Abu Dhabi and Jerusalem(CNN) The United Arab Emirates has publicly distanced itself from Benjamin Netanyahu over concerns the Israeli Prime Minister was using Abu Dhabi to boost his prospects in upcoming Israeli elections.
The diplomatic spat comes just six months after a historic normalization agreement, known as the Abraham Accords, was signed between the two countries.
"The UAE signed the Accords for the hope and opportunities they provide our people, not individual leaders," an Emirati official told CNN.
"Personalizing and politicizing the Accords in this way demeans the historic achievement. The UAE will not go down that road," the official added.
Netanyahu, who faces a general election in five days' time, has taken to name-dropping Abu Dhabi Crown Prince Mohammed bin Zayed in recent appearances and campaign stops, billing himself as the facilitator of multi-billion-dollar UAE investment projects in Israel, and suggesting his opponents do not have the same clout.
The proposed UAE investment, Netanyahu said a week ago, "is another means by which our economy will be propelled forward. I think that is another question the [Israel] public is faced with - who will propel our economy forward?"
On Wednesday morning, Israeli radio, citing people inside the Prime Minister's Office, reported that Netanyahu was set to fly to Abu Dhabi the following day. Just a few hours later the Prime Minister appeared on radio himself knocking back those reports and instead talking up the prospect of further normalization deals with Arab states.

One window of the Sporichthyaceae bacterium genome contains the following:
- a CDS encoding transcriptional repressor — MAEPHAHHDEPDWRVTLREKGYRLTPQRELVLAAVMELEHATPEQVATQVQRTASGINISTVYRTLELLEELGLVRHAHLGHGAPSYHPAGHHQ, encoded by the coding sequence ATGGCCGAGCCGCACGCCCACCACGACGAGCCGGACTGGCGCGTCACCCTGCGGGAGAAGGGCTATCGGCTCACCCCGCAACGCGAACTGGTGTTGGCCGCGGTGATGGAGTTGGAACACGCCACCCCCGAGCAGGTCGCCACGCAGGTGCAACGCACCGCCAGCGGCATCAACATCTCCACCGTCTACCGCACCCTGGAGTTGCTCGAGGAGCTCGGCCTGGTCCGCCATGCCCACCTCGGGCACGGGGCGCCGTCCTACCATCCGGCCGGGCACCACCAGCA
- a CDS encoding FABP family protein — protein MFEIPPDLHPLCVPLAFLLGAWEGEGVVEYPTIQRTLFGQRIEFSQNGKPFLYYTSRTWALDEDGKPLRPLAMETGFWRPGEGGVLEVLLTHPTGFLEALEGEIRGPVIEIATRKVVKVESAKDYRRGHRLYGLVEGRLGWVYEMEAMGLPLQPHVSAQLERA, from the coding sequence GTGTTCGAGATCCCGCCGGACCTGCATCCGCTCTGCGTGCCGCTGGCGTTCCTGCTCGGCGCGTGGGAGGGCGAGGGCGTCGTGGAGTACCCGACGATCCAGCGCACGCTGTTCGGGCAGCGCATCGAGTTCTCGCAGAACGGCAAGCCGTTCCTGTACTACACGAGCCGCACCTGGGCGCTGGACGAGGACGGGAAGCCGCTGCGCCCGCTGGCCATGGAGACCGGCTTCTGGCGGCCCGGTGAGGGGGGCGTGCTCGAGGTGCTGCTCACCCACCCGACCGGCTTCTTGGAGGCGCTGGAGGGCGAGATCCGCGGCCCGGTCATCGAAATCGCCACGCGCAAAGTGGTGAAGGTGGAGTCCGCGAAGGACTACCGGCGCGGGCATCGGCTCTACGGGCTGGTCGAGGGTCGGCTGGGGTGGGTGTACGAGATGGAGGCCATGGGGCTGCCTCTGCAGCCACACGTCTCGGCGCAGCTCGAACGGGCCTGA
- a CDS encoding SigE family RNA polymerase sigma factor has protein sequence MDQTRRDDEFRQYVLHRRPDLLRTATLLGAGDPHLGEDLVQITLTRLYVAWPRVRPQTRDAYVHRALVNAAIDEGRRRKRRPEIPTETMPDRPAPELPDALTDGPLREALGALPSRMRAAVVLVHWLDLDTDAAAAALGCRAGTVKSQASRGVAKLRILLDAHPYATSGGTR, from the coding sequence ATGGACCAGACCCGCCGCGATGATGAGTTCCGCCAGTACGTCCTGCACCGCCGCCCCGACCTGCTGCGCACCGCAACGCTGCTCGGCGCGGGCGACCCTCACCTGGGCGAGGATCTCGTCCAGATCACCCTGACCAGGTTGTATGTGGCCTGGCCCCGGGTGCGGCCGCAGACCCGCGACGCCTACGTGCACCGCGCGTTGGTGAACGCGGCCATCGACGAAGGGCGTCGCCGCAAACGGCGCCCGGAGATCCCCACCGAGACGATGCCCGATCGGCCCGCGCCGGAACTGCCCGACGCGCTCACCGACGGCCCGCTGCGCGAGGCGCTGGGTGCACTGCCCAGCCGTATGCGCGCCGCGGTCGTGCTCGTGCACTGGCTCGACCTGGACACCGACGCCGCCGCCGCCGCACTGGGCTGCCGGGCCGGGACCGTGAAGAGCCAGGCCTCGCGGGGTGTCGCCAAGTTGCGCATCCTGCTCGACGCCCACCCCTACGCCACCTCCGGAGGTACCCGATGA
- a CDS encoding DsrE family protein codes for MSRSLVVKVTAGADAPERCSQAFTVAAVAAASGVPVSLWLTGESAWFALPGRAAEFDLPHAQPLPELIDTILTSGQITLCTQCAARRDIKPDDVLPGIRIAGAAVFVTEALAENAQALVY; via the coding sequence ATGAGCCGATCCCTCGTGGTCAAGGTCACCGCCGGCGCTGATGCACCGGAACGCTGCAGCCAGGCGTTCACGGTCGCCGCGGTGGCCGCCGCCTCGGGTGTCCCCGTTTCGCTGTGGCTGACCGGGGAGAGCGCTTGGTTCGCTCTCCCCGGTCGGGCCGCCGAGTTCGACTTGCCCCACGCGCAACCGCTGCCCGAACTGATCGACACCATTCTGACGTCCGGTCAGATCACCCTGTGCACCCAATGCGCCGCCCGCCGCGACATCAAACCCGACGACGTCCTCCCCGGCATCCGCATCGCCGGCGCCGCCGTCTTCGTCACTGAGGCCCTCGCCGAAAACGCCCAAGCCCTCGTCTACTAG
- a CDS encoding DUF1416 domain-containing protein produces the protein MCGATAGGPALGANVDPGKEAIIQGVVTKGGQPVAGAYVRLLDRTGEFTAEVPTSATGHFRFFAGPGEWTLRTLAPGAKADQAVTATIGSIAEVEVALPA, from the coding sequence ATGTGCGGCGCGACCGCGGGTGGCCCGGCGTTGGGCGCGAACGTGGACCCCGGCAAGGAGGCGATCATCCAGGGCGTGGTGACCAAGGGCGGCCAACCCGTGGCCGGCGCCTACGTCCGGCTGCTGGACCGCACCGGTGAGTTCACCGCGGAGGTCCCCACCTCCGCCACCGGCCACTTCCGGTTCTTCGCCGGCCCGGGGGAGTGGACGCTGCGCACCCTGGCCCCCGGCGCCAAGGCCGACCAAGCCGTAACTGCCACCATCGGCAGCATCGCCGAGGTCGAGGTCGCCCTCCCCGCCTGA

"There are four more historic agreements around the corner, which I intend to deliver," Netanyahu said. "I will not travel to Abu Dhabi before the election; the reports that I would go are spin, I don't know who initiated them. I will go there later."
In Abu Dhabi, officials made clear they had grown frustrated with what they saw as "internal electioneering" by the Israeli leader.
"The purpose of the Abrahamic Accords is to provide a robust strategic foundation to foster peace and prosperity with the State of Israel and in the wider region," presidential adviser and outgoing Minister of State for Foreign Affairs Anwar Gargash tweeted on Wednesday. "The UAE will not be a part in any internal electioneering in Israel, now or ever."
Last week, the UAE announced plans to invest $10 billion in Israel. Days later, Minister of Industry and Advanced Technology Sultan Ahmad al-Jaber warned that plan should not be seen as "politically associated."
The normalization agreement, announced last August and signed on the White House south lawn a month later, prompted a flurry of business dealings and warm exchanges between the two countries -- the relationship likened to a "whirlwind honeymoon."
Netanyahu himself has been keen for some time to travel to Abu Dhabi, a trip that would serve to underline his diplomatic achievements as he fights a tight election battle, but so far to no avail.
Last week, the Prime Minister's Office issued a blunt statement after Netanyahu was forced to cancel earlier plans to make the journey.
The statement accused Jordan of nixing the trip by closing its airspace, in an apparent tit-for-tat move after Israel modified the security arrangements of the Jordanian Crown Prince's planned visit to the al-Aqsa mosque in Jerusalem.
Jordan's Foreign Minister Ayman Safadi, in an interview with CNN's Becky Anderson, was unrepentant.
"You renege on an agreement with Jordan, you disrupt a religious visit. You create conditions that made this holy, this religious, visit on a holy occasion, impossible. And then you expect to come to Jordan and fly out of Jordan, let's be serious here, is this something that could be expected?"
Abu Dhabi also cited Covid-19 concerns as a reason for the last-minute cancelation.